I have never had any embarrassing injuries but Bexorcist gave me a black eye which she seems to forget when she complains about people hitting her in the face (Laughter). During an interview for Radio Four someone took a skate to her lady parts and on the radio you could hear the safety officer ask ‘Do you want a ice pack for your fanny?’ Very funny

 

What has been your best game play strategy?

Every time we lose a bout we come up with strategies! Some of our coaches are really good at spotting how derby is developing and coming up with new strategies. I can’t think of our best strategy, perhaps when we used “wolves & gazelles” against The Hustlers from Texas.

 

What do you see in Roller Derby that we, the audience don’t?

The hard work of the referees and the NSOs (non skating officials)...Without them we wouldn’t play such clean games. The NSOs take notes on scores and penalties etc and they do such an amazing job.

 

How do you balance love of sport with other interests, family etc?

That’s difficult. Roller Derby becomes an absolute obsession. We play three or four times a week so it is very difficult to balance.

 

Does Roller Derby turn you into a monster or violent person?

This sport is really a good outlet so it is the other way. Without this outlet for my physical energy I would explode. It is completely fine to hit someone on the track as long as it’s a legal move so you can go to training feeling really angry and frustrated and leave feeling much more relaxed.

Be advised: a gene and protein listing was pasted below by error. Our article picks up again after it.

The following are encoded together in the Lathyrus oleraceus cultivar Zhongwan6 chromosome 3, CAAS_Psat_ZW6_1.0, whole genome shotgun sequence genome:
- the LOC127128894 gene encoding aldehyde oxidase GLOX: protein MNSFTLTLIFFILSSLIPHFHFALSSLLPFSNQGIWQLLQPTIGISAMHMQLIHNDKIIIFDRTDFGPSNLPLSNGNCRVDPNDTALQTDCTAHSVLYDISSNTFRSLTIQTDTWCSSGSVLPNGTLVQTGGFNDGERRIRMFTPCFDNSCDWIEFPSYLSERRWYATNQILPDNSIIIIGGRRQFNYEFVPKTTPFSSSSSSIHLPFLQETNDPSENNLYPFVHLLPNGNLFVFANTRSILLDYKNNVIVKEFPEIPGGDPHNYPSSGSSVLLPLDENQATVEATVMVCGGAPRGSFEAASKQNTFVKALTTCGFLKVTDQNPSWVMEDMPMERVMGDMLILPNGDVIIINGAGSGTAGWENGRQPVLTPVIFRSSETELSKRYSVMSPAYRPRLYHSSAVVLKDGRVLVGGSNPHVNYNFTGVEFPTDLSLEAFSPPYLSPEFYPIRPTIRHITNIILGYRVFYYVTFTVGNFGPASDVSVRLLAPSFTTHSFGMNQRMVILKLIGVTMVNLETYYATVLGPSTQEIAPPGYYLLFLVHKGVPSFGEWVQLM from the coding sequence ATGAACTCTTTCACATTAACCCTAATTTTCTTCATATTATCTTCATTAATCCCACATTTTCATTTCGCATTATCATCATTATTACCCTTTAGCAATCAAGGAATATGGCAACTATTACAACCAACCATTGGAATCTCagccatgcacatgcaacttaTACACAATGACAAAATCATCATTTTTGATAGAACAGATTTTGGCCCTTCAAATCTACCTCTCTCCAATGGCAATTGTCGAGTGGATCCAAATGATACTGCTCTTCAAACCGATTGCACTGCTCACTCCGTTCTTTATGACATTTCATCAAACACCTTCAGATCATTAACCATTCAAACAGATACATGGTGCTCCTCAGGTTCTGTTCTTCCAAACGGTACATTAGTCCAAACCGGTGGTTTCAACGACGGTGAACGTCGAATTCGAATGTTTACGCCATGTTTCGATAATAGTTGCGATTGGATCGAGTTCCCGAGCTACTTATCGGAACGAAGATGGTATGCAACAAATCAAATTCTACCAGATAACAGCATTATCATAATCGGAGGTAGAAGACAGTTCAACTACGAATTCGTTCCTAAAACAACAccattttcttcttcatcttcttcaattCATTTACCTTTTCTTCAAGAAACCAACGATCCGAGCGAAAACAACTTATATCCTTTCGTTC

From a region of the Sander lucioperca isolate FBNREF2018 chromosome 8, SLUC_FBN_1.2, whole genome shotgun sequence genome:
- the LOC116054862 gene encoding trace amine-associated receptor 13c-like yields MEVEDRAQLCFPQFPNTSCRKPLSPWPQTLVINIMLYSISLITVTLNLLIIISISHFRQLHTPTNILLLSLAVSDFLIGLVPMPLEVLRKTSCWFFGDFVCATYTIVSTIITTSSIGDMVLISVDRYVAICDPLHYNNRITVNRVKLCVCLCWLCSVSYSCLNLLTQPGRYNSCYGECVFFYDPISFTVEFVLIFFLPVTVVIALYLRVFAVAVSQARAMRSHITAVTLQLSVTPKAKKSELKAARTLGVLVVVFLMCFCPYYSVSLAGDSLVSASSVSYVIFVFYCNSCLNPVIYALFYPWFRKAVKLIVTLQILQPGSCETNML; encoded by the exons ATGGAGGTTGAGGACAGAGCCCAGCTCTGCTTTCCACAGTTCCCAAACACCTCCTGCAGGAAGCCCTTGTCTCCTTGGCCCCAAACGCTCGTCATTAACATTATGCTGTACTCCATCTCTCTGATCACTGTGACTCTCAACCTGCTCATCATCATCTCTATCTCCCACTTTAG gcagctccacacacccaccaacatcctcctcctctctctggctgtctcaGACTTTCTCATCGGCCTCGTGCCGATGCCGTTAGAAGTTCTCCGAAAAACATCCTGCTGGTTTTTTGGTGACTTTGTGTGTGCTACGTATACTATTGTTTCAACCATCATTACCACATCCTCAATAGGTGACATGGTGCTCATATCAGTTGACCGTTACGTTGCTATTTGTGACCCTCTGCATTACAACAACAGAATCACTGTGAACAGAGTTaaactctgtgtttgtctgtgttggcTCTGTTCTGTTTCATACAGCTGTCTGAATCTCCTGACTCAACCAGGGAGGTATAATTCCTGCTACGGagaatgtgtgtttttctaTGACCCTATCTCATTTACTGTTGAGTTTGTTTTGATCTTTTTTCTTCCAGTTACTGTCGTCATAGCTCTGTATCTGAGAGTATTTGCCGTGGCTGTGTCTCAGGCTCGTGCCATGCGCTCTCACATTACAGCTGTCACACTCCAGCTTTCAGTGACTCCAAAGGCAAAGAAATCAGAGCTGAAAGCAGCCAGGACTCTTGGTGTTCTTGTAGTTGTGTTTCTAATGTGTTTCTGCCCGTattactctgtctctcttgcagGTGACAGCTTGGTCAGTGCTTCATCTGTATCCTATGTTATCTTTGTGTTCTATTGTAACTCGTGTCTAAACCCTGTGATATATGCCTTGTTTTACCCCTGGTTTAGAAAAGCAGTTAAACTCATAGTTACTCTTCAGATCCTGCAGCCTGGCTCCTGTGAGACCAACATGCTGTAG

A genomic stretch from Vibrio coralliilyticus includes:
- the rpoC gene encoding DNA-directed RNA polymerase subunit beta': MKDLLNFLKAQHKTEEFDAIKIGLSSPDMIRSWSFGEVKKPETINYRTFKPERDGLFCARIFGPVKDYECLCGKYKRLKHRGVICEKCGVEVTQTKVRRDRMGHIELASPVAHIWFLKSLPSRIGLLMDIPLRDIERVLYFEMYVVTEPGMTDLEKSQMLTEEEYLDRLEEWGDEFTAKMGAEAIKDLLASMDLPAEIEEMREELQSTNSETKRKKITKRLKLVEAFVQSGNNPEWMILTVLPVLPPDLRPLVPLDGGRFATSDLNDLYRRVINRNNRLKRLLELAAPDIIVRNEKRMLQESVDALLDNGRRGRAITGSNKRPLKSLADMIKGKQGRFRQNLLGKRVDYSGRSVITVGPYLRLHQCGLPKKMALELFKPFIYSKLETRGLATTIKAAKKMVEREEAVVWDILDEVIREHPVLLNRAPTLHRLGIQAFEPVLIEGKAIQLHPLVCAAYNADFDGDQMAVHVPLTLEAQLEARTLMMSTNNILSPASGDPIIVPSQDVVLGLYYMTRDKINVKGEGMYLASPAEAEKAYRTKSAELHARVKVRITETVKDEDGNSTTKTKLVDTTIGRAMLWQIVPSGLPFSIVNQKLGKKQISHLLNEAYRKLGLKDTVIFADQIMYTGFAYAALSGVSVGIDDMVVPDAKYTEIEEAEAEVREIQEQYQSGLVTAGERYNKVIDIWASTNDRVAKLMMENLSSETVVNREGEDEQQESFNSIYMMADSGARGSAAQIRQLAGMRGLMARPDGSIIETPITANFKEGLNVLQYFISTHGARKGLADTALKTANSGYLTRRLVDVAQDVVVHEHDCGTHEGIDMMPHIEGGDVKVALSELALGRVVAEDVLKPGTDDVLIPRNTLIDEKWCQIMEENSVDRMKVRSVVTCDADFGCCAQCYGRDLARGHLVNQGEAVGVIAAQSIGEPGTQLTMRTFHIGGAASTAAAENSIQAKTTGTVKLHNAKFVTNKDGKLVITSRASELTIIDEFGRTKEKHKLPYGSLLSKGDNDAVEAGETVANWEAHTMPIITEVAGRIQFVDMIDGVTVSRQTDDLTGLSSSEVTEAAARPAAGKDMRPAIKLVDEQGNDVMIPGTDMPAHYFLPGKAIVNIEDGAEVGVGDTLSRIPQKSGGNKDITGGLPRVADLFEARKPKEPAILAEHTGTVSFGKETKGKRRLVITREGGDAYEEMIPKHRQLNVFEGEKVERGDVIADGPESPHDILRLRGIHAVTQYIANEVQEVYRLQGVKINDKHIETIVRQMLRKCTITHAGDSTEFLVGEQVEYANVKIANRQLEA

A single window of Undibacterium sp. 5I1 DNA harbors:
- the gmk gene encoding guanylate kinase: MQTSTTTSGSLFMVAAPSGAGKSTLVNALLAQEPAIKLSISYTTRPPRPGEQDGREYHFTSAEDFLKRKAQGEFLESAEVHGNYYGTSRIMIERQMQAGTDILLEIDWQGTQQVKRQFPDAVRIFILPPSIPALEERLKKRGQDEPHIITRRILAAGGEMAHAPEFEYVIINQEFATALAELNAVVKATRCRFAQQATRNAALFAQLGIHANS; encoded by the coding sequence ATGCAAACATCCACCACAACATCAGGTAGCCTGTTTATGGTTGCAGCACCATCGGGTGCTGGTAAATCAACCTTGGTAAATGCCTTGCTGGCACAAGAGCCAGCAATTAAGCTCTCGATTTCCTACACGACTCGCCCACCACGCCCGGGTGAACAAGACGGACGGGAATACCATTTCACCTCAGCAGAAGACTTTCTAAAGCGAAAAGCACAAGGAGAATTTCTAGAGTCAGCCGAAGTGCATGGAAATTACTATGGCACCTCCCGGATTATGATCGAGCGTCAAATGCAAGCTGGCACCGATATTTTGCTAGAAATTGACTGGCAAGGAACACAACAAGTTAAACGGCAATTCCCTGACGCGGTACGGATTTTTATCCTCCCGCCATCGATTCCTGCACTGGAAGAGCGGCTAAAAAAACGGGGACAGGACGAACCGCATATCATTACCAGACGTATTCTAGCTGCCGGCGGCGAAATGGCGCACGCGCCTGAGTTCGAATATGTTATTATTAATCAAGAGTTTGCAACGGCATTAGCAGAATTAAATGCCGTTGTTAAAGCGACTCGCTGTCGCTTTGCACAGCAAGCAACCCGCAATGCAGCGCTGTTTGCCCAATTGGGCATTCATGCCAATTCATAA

How did you build a strong sense of teamwork?

Team work bonding is really important and this seasons the Ultraviolent Femmes have really worked on this. The Steam Rollers have always had really strong team work and since we have started concentrating on this it has really worked for us too. Roller Derby is a team game and not for the individual. You sacrifice yourself for the team.

Winning strategies This is a hard one...Always coming up with a counter strategy so you know that if your opponents does something to you, you know how to defend it.

 

And the winning question sent in by William Parry (Two tickets won to watch the London Rollergirls play at Earls Court)

 

What makes a good Roller Derby player - speed, skill or a good set of tattoos? And what is your strongest attribute as a player? Speed and skill are very important. Good tattoos (Pause) Irrelevant but nice for certain bouts and perhaps the visual aspect helps to pull in a crowd. There is a tournament run by Tattoo Freeze so for them a tattoo would be very good but for me personally it’s not important. Speed, skill and mental understanding of tactics are very important. My strongest attribute...probably, from what I hear, is agility and I tend to play a lot on offensive helping our jammer. Tactics maybe too... I am also obedient and do what I am told (Ninjette laughs).

 

Having run out of time at the interview all that is left to say is thank you to Ninjette, London Rollergirls and all of you who took the time to send in your questions. Fabtastic!!!

 

 

Congratulations London Rollergirls for a great season and good luck in 2012. I for one will definitely be watching!

 

 

For information and tickets to the next London Roller Girls bout visit www.londonrollergirls.com